He ‘can’t stop the beat’

Elijah Kelley, right, played Seaweed J. Stubbs in the 2007 film version of Hairspray.
Elijah Kelley, right, played Seaweed J. Stubbs in the 2007 film version of Hairspray.

By Heather Fiore

From the classroom to Broadway, one Rider student is taking his life on tour.

A sophomore musical theater major who lives on the Lawrenceville campus, Rich Crandle recently received probably one of the most important phone calls to help kick off his professional career.

“Since getting the phone call, I have been on cloud nine,” Crandle explained.

After a grueling audition process, he was invited to be a part of the traveling cast of the Broadway show-turned-movie Hairspray, a musical set in 1962. Tracy Turnblad, a plus-size high school student, meets Seaweed J. Stubbs (the best “Negro” dancer) in detention one day and learns dance moves that land her a role on “The Corny Collins Show,” which features only white students. While on the show, she integrates the dancers and becomes a teen sensation.

Getting the part of Seaweed  proved to be a long journey. For the audition, he traveled to the casting call’s last stop, New York City.

“I thought it would be a great way to gain some professional audition experience, for this was my first professional audition ever,” Crandle said.

At the dance call on Aug. 28, he was taught a challenging routine and received a call-back for the next round.

“I was competing against people from all over the country,” Crandle said. “I was called back and wasn’t expecting that at all.”

He was asked to return the next day,for  an audition more focused on singing.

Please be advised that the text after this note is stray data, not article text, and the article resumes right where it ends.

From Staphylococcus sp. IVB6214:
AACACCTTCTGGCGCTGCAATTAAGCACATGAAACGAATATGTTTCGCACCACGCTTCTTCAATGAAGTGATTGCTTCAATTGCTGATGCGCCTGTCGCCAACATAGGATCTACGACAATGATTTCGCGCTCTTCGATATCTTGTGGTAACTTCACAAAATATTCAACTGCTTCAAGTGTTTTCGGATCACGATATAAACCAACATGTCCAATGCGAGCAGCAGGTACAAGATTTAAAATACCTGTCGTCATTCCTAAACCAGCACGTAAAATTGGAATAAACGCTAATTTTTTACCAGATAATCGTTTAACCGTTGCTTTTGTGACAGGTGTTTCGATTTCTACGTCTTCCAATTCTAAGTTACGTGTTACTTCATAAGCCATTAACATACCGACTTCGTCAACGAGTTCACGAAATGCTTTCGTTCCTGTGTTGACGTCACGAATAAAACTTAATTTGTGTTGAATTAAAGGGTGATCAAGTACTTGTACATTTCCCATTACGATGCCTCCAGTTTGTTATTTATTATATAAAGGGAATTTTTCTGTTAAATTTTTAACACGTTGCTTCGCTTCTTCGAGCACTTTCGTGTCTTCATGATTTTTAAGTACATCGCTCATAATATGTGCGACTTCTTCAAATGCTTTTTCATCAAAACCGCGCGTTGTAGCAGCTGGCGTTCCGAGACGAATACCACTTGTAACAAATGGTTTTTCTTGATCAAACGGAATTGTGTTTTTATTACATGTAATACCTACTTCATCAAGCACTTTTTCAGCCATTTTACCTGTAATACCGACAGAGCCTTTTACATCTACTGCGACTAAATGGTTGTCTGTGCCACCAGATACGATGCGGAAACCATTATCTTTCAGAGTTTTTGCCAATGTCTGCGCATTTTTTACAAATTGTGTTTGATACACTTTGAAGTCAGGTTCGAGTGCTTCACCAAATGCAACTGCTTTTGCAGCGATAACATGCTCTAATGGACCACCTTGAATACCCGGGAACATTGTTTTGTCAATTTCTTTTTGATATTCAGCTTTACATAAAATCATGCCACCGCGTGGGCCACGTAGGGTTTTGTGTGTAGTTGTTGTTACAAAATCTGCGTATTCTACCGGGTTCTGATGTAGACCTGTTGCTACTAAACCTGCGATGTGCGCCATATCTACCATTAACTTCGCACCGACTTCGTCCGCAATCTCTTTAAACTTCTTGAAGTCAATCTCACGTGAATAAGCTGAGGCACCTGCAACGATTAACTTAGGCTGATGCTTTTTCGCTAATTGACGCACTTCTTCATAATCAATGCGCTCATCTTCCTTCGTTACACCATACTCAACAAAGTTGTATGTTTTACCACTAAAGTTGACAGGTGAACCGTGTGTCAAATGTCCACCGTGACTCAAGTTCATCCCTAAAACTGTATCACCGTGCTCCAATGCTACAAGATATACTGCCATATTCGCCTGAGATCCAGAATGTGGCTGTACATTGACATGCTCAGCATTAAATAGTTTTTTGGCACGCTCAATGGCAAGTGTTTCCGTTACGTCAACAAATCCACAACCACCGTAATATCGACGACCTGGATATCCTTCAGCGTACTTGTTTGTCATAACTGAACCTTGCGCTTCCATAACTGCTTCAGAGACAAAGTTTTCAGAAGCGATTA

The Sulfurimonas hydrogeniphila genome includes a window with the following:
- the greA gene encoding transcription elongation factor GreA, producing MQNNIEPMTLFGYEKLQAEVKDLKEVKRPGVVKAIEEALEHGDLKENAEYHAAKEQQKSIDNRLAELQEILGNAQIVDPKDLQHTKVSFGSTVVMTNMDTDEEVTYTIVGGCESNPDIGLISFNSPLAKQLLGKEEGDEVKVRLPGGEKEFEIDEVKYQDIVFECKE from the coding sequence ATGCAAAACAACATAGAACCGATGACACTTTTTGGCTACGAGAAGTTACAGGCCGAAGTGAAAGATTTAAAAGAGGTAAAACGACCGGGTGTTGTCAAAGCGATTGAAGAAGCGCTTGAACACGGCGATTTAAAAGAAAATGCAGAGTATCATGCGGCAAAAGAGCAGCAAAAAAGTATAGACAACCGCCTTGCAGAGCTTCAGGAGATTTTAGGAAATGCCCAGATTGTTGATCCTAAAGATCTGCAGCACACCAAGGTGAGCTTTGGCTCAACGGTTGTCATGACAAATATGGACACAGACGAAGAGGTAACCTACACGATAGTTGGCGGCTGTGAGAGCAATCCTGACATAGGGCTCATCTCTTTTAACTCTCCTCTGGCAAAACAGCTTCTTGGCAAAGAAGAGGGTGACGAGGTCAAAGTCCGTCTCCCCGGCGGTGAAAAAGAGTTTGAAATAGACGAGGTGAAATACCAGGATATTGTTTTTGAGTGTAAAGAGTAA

“Usually these auditions call for 16 bars of a song,” Crandle said. “I went in and I sang no more than five bars, and they stopped me, handed me show material to learn and asked me to return the next day.”

Crandle was slowly but surely watching his dream come true.

At the third audition, Crandle was asked to repeat the original dance that he was taught in the first audition; however, since Crandle said “the judging was impossible due to the talent in the room,” the choreographer devised a new, harder routine for the performers to learn.

“I danced my heart out and the next thing I know, they are calling my name to come back later that day to sing with the material I was given from the show,” he said.

When Crandle returned, he had to sing a solo. After his song, he was asked to return the next day with only seven guys still up for the role of Seaweed. He sang another song, acted out two scenes and then waited out in the hallway. There were only two others waiting in the hallway along with him; the casting director followed, asked to see only Crandle and sent the other two guys home.

“I walked in and the director asked me to sing again,” Crandle said. “I sang, there was silence, and I was sent home.”

Crandle received a call on Sept. 8, confirming his role as Seaweed J. Stubbs in the 2009 traveling cast of Hairspray.

Crandle will be taking next semester off to perform in the show.

“If I find more work after the tour, I will let my career take its course,” Crandle said. “If not, I will be returning to school.”

For more information, visit www.hairsprayontour.com.

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